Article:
television screens (well, at least the non-liquid crystal ones!)
    generate an image using cathodoluminescent phosphors. Essentially no
    work has been done on NIR luminescence.

    Henry


  6. #6
    Eric's Avatar
    Eric Guest

    Default Cooled CCD cameras - recommendations?

    So it's like an electron microscope - scan the target with an electron
    beam, but I don't measure the backscattered electrons, I image the
    luminescence through a window in the side of the vacuum chamber ?

    So you could get bandpas filters or use a spectrograph to look for very
    specific items in the rock.

    What kind of electron energy are you using ? Probably only need
    something around 100 eV ? Or do you vary the incoming energy ?

    Eric.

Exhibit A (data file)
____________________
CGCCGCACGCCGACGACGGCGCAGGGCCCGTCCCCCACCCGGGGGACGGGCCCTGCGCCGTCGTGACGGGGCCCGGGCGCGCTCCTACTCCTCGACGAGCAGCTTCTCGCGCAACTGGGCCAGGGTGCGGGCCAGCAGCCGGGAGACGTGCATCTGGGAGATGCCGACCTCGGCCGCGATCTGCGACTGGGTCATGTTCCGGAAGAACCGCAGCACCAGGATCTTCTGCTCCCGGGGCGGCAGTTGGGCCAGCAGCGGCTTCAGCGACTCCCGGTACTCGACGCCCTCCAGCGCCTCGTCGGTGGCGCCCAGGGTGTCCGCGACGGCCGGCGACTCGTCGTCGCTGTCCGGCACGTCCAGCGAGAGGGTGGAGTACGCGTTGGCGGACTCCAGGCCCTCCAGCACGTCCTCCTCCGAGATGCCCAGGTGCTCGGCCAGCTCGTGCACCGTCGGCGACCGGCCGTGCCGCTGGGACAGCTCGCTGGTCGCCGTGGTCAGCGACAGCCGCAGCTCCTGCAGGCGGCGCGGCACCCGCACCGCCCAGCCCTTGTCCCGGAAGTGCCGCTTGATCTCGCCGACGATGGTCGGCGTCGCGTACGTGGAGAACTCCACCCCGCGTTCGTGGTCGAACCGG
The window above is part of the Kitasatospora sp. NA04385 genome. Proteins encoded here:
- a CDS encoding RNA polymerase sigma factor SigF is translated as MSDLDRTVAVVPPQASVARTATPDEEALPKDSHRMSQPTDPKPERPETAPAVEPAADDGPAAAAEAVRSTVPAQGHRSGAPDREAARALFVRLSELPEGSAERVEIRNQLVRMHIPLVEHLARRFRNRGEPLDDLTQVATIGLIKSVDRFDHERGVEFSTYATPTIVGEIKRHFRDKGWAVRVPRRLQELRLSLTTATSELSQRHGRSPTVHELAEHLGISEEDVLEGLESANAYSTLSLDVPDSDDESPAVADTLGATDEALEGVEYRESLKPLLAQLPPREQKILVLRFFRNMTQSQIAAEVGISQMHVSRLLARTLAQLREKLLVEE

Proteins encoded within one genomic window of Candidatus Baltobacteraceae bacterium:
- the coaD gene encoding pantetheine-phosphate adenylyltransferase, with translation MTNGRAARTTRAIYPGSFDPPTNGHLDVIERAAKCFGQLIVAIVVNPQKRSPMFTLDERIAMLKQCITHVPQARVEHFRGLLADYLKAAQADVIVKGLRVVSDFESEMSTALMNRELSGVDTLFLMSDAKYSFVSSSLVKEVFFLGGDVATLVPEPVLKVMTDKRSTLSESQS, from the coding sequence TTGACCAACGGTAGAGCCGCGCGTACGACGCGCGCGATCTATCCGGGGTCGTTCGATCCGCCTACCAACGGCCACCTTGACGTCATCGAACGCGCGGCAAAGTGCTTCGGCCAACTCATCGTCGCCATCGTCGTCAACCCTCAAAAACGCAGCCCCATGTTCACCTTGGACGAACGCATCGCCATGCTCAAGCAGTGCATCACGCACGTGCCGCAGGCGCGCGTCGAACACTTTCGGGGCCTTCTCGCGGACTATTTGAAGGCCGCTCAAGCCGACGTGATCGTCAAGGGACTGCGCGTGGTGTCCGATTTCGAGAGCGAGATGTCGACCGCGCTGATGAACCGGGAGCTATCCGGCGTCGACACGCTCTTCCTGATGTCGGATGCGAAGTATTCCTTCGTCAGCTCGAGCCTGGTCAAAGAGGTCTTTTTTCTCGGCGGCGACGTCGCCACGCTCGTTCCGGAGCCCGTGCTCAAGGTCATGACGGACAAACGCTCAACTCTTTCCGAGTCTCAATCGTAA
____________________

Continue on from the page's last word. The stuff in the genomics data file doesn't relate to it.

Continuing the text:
hbarwood@troy.edu wrote:

  7. #7
    hbarwood@troy.edu's Avatar
    hbarwood@troy.edu Guest

    Default Cooled CCD cameras - recommendations?

    Hi Eric,

    Actually, it is much less hi-tech than that. You establish a vacuum
    chamber at about 50 microns and then use a cold cathode to generate an
    electron beam at 4-20KV. The beam will make a lot of things "glow" (in
    living color!). Technique goes back to Crookes, but only became popular
    in the late 1960's when a commercial device, the Luminoscope, was
    marketed. I've used one for years to look at alkali syenites,
    carbonates, refractory materials, etc. With the development of digital
    imaging, a lot of new uese have cropped up!

    Henry


  8. #8
    Eric's Avatar
    Eric Guest